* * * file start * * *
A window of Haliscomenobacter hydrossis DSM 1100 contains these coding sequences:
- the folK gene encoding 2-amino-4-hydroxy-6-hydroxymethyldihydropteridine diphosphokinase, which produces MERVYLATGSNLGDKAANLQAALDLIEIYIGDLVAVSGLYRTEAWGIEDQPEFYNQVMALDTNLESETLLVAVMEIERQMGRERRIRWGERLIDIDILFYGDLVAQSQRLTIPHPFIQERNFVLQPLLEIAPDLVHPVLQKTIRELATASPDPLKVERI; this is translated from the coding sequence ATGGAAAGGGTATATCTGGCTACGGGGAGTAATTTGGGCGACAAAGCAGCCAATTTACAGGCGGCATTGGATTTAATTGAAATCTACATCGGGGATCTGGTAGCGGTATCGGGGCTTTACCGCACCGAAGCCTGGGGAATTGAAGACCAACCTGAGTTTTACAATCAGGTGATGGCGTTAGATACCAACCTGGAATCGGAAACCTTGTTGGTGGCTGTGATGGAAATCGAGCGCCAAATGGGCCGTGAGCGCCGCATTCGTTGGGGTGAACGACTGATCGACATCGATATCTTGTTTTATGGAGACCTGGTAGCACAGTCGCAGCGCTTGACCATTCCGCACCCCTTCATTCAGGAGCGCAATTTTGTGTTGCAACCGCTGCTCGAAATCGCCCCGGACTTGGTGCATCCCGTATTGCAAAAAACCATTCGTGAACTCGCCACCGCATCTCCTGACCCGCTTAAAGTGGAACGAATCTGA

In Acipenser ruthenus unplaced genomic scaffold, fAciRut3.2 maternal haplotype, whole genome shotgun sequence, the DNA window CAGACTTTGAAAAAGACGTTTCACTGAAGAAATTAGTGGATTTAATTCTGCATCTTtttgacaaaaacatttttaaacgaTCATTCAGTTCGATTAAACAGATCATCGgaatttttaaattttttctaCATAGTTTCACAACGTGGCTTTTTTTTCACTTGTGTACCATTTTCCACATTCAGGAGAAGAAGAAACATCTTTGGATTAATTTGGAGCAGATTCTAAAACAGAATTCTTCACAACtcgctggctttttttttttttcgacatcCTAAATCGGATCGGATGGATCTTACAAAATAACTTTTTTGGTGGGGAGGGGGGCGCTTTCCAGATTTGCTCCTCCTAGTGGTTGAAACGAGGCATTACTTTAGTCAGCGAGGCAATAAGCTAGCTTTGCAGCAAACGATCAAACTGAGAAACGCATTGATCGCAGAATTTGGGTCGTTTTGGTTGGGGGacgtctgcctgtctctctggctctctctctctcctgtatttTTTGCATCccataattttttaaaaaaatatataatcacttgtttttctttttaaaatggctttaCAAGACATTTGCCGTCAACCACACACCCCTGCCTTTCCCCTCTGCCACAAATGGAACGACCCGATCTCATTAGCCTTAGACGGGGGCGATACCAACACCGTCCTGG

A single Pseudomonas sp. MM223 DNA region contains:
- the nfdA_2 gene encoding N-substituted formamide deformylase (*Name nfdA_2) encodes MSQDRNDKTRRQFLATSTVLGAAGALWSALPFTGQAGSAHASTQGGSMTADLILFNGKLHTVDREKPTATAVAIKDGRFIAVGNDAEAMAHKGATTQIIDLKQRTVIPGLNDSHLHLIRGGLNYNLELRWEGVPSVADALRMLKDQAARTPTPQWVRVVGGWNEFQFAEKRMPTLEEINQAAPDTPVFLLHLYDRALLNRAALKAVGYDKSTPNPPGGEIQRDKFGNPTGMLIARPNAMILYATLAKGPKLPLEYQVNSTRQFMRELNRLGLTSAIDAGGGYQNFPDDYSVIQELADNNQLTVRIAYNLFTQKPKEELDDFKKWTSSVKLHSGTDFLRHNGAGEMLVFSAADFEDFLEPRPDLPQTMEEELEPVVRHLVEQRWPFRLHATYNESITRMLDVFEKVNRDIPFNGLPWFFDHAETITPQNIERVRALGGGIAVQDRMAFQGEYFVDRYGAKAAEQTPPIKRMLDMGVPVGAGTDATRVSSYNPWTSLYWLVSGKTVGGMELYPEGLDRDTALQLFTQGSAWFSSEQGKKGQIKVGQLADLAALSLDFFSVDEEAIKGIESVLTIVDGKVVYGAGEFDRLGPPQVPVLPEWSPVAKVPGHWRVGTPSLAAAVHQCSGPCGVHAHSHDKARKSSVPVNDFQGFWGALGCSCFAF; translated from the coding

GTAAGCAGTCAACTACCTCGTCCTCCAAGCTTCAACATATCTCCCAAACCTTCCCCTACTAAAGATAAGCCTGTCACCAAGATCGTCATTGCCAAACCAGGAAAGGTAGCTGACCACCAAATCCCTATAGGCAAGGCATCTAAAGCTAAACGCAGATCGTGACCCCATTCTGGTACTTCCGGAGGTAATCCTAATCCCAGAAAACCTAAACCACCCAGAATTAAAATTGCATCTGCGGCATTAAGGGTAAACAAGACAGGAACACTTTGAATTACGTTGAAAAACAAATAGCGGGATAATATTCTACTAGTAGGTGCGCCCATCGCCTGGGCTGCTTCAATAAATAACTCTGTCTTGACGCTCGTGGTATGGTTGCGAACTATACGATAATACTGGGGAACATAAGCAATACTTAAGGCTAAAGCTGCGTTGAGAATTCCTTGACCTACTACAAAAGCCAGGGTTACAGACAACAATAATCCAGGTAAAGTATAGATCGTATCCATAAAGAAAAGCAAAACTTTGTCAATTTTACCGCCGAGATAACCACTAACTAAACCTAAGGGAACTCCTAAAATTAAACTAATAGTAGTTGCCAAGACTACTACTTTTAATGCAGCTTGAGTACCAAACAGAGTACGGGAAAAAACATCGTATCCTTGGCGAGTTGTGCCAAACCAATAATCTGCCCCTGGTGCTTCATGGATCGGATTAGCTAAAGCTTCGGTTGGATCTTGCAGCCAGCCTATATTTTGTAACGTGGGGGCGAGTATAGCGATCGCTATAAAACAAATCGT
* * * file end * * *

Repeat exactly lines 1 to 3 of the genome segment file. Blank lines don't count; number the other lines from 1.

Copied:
A window of Haliscomenobacter hydrossis DSM 1100 contains these coding sequences:
- the folK gene encoding 2-amino-4-hydroxy-6-hydroxymethyldihydropteridine diphosphokinase, which produces MERVYLATGSNLGDKAANLQAALDLIEIYIGDLVAVSGLYRTEAWGIEDQPEFYNQVMALDTNLESETLLVAVMEIERQMGRERRIRWGERLIDIDILFYGDLVAQSQRLTIPHPFIQERNFVLQPLLEIAPDLVHPVLQKTIRELATASPDPLKVERI; this is translated from the coding sequence ATGGAAAGGGTATATCTGGCTACGGGGAGTAATTTGGGCGACAAAGCAGCCAATTTACAGGCGGCATTGGATTTAATTGAAATCTACATCGGGGATCTGGTAGCGGTATCGGGGCTTTACCGCACCGAAGCCTGGGGAATTGAAGACCAACCTGAGTTTTACAATCAGGTGATGGCGTTAGATACCAACCTGGAATCGGAAACCTTGTTGGTGGCTGTGATGGAAATCGAGCGCCAAATGGGCCGTGAGCGCCGCATTCGTTGGGGTGAACGACTGATCGACATCGATATCTTGTTTTATGGAGACCTGGTAGCACAGTCGCAGCGCTTGACCATTCCGCACCCCTTCATTCAGGAGCGCAATTTTGTGTTGCAACCGCTGCTCGAAATCGCCCCGGACTTGGTGCATCCCGTATTGCAAAAAACCATTCGTGAACTCGCCACCGCATCTCCTGACCCGCTTAAAGTGGAACGAATCTGA

In Acipenser ruthenus unplaced genomic scaffold, fAciRut3.2 maternal haplotype, whole genome shotgun sequence, the DNA window CAGACTTTGAAAAAGACGTTTCACTGAAGAAATTAGTGGATTTAATTCTGCATCTTtttgacaaaaacatttttaaacgaTCATTCAGTTCGATTAAACAGATCATCGgaatttttaaattttttctaCATAGTTTCACAACGTGGCTTTTTTTTCACTTGTGTACCATTTTCCACATTCAGGAGAAGAAGAAACATCTTTGGATTAATTTGGAGCAGATTCTAAAACAGAATTCTTCACAACtcgctggctttttttttttttcgacatcCTAAATCGGATCGGATGGATCTTACAAAATAACTTTTTTGGTGGGGAGGGGGGCGCTTTCCAGATTTGCTCCTCCTAGTGGTTGAAACGAGGCATTACTTTAGTCAGCGAGGCAATAAGCTAGCTTTGCAGCAAACGATCAAACTGAGAAACGCATTGATCGCAGAATTTGGGTCGTTTTGGTTGGGGGacgtctgcctgtctctctggctctctctctctcctgtatttTTTGCATCccataattttttaaaaaaatatataatcacttgtttttctttttaaaatggctttaCAAGACATTTGCCGTCAACCACACACCCCTGCCTTTCCCCTCTGCCACAAATGGAACGACCCGATCTCATTAGCCTTAGACGGGGGCGATACCAACACCGTCCTGG